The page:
priced to trade at 134 before the open "and that was not the low of the day. Clearly there was some panic going in." AOL fell as low as 130, then rose as high as 151 15/16 intraday before closing off 5% at 146.
New York Stock Exchange
trading 934.2 million shares were exchanged while declining stocks swamped advancers 2,091 to 1,021. In
Nasdaq Stock Market
action 1.201 billion shares traded -- the eighth-busiest day in Nasdaq history and a record sixth consecutive session with more than a billion shares exchanged -- while losers led 2,509 to 1,628. New 52-week lows bested new highs 20 to 73 on the Big Board but new highs led 69 to 50 in over-the-counter trading.
Brazil Blinks; Investors Unbowed
Financial stocks overall were waylaid by the developments in Brazil and
was the biggest negative drag on the Dow, followed by
Brazil's central bank removed the so-called mini-band on its currency, the real, essentially devaluing the currency by about 9% vs. the dollar. The
closed down 5.1% after initially falling 10% on the news.
The prospect of Brazilian devaluation has been the great fear of many market players, the proverbial "other shoe" in the market's closet. But as is often the case when something is so widely expected, its impact is muted.
"We knew they were going to devalue and we thought it would be a short-lived problem," said Courtney Smith, chief investment officer at
. "We just didn't know if it would be eight hours or eight days. Once they devalued, the pressure is off."
More than the devaluation, Smith took exception to a recent bank transaction tax enacted in Brazil as part of the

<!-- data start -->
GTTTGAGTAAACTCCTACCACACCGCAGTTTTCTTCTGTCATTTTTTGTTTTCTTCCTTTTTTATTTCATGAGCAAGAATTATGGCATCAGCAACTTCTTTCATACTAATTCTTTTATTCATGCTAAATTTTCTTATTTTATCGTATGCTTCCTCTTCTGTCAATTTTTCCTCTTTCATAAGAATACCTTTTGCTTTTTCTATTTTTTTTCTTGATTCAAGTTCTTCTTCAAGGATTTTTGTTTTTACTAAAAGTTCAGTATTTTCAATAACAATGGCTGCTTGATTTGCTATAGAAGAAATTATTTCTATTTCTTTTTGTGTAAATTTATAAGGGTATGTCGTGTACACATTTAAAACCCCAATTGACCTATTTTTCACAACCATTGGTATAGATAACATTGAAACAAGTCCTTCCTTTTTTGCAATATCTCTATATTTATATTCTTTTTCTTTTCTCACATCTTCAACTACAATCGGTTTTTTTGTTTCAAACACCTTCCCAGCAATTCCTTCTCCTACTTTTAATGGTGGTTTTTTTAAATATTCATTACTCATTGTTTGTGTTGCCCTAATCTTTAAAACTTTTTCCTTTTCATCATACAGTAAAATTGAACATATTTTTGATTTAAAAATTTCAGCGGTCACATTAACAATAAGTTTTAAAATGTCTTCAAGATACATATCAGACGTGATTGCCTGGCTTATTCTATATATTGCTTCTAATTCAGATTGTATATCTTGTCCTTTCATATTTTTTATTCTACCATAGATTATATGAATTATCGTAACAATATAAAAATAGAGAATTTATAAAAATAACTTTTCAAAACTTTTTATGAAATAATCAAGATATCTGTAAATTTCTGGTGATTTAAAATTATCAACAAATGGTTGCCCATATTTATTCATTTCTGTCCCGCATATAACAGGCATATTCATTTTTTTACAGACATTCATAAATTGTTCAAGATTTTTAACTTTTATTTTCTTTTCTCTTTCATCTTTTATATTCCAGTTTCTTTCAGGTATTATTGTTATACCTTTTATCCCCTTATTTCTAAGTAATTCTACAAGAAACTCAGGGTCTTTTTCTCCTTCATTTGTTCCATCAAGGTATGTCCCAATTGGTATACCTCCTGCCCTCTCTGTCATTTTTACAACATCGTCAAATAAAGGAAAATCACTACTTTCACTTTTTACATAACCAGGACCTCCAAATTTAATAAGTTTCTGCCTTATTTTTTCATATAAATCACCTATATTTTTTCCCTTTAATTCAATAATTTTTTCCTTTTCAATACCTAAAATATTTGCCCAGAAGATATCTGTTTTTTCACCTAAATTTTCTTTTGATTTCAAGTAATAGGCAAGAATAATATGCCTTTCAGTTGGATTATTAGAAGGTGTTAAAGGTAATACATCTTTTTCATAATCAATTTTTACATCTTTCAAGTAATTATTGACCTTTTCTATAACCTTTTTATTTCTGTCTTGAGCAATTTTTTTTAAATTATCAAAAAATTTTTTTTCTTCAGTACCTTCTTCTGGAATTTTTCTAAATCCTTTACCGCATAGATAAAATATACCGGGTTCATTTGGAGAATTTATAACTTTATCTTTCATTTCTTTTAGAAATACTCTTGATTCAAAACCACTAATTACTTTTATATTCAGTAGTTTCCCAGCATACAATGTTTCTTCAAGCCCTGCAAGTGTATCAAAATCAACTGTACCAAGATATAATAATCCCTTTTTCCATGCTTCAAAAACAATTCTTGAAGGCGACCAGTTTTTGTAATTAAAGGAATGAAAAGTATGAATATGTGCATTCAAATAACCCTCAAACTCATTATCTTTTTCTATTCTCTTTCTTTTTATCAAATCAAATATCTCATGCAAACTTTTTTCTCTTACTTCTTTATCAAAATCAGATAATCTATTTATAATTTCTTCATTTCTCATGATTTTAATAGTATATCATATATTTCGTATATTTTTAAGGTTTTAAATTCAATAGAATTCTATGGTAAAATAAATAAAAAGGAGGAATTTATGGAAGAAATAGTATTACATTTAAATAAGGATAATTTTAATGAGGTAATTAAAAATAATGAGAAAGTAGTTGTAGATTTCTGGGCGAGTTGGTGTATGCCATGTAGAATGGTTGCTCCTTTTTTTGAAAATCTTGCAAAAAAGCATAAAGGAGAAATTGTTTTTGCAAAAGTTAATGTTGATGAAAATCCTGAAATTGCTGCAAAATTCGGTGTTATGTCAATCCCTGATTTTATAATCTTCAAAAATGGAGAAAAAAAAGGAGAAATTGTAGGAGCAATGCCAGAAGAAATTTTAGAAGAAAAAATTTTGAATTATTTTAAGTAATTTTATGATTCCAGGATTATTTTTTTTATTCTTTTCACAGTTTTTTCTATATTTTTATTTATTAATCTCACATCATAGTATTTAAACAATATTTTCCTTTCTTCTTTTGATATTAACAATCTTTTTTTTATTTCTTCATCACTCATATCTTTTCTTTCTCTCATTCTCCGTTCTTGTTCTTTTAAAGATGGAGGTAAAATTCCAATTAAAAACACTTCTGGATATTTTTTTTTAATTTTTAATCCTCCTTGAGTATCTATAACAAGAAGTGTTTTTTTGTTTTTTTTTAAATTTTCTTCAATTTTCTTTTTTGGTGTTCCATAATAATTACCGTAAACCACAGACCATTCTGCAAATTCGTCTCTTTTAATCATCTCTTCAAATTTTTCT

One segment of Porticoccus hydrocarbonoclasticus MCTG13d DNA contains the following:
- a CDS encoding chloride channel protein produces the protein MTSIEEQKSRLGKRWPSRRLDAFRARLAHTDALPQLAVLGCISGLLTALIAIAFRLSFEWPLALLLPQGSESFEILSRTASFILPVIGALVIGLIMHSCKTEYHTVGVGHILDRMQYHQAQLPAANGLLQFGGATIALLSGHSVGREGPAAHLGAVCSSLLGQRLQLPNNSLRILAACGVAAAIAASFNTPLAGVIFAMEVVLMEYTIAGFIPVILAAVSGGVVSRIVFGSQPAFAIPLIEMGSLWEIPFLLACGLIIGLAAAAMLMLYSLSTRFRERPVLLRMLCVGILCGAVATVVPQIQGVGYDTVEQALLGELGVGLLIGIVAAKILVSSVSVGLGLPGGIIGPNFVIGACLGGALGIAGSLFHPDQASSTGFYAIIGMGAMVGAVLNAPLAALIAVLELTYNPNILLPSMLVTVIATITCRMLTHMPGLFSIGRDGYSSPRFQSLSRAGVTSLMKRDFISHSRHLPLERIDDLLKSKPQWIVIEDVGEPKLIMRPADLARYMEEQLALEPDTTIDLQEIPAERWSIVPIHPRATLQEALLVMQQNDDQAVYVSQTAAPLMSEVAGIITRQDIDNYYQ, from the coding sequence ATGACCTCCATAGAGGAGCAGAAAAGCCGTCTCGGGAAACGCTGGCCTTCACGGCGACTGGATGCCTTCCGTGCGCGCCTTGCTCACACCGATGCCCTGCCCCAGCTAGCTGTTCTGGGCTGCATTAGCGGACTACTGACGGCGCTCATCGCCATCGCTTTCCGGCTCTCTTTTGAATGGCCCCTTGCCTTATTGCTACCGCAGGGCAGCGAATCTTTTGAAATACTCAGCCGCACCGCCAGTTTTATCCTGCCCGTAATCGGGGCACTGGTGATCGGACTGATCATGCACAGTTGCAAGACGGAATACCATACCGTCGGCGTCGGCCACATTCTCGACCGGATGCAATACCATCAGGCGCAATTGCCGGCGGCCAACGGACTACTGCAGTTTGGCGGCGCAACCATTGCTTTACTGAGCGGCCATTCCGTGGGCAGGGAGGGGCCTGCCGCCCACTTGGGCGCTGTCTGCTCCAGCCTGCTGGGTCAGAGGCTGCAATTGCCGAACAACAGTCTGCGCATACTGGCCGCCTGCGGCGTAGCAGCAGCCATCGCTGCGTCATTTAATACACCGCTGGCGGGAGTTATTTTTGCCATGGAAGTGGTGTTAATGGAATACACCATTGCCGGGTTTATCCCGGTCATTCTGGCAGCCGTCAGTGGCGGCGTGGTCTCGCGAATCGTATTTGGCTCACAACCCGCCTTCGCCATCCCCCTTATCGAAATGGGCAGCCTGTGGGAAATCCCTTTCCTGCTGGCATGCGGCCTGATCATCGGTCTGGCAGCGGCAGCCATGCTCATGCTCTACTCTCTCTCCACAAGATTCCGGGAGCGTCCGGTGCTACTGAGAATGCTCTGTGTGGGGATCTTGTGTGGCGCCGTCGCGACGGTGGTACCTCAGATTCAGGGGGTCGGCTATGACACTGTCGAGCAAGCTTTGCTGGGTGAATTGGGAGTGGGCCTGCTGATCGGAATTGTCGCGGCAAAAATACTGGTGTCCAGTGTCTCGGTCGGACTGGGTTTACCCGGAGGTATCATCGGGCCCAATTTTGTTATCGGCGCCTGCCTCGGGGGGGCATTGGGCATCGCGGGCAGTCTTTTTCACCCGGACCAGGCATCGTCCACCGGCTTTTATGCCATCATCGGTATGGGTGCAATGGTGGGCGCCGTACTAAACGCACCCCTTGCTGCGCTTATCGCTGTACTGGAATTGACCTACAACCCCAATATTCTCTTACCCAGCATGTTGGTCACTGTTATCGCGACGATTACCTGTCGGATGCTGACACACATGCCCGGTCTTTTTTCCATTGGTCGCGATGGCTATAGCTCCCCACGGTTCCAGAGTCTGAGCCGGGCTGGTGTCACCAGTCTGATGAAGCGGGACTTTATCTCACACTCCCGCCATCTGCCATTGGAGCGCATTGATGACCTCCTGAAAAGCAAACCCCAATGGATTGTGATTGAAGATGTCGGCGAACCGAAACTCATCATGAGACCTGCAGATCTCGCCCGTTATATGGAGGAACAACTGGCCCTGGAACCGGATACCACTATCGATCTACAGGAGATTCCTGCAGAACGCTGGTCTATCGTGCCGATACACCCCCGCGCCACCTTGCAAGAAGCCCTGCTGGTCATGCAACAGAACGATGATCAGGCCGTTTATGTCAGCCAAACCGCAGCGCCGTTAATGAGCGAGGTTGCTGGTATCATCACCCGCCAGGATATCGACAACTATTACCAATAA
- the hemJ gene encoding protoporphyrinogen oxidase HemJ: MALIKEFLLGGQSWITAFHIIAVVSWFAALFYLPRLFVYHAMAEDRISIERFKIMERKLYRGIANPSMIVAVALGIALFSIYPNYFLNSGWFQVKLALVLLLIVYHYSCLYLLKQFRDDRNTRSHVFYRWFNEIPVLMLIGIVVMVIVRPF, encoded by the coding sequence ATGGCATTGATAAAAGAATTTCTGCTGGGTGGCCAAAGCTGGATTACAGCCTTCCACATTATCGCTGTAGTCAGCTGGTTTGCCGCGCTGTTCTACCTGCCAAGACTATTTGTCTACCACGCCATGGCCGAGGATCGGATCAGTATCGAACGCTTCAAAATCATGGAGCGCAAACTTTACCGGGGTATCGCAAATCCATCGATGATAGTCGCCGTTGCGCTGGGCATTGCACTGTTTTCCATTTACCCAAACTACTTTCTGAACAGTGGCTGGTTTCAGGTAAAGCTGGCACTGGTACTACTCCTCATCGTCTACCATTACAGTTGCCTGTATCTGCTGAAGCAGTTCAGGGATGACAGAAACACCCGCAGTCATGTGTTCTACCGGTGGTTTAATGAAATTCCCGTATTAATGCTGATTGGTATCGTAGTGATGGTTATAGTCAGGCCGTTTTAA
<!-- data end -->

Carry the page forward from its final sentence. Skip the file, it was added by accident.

International Monetary Fund's
austerity program. "Raising taxes in a recession is not the right thing to do," he said. "There's no question the balance between
government spending and taxes has to get in line, but you cut spending. That lays off 100,000 people instead of killing 40 million."
As for the U.S. market, Smith described it as "pretty impressive" but said "I'm glad we had today because I could argue the bear case on sentiment."
reported 60% of newsletter writers are bullish this week, up from 58.3% last week and the highest reading since January 1992, according to
Still, Smith does not share the concern of some that today's action will only further cement the 'buy on the dip' mentality in the minds of retail investors.
"At some point this will be the wrong strategy but it's nonsensical to say when," he said. "Once you set a time, you're held accountable."
Without specifying, the bullish investment chief doesn't think the strategy will prove wrong anytime soon, "unless we get into a deflationary depression a la the 1930s -- a total liquidity trap -- with the Japan model in the U.S. and Europe. Excluding that, the current inflationary situation is almost ideal for financial assets."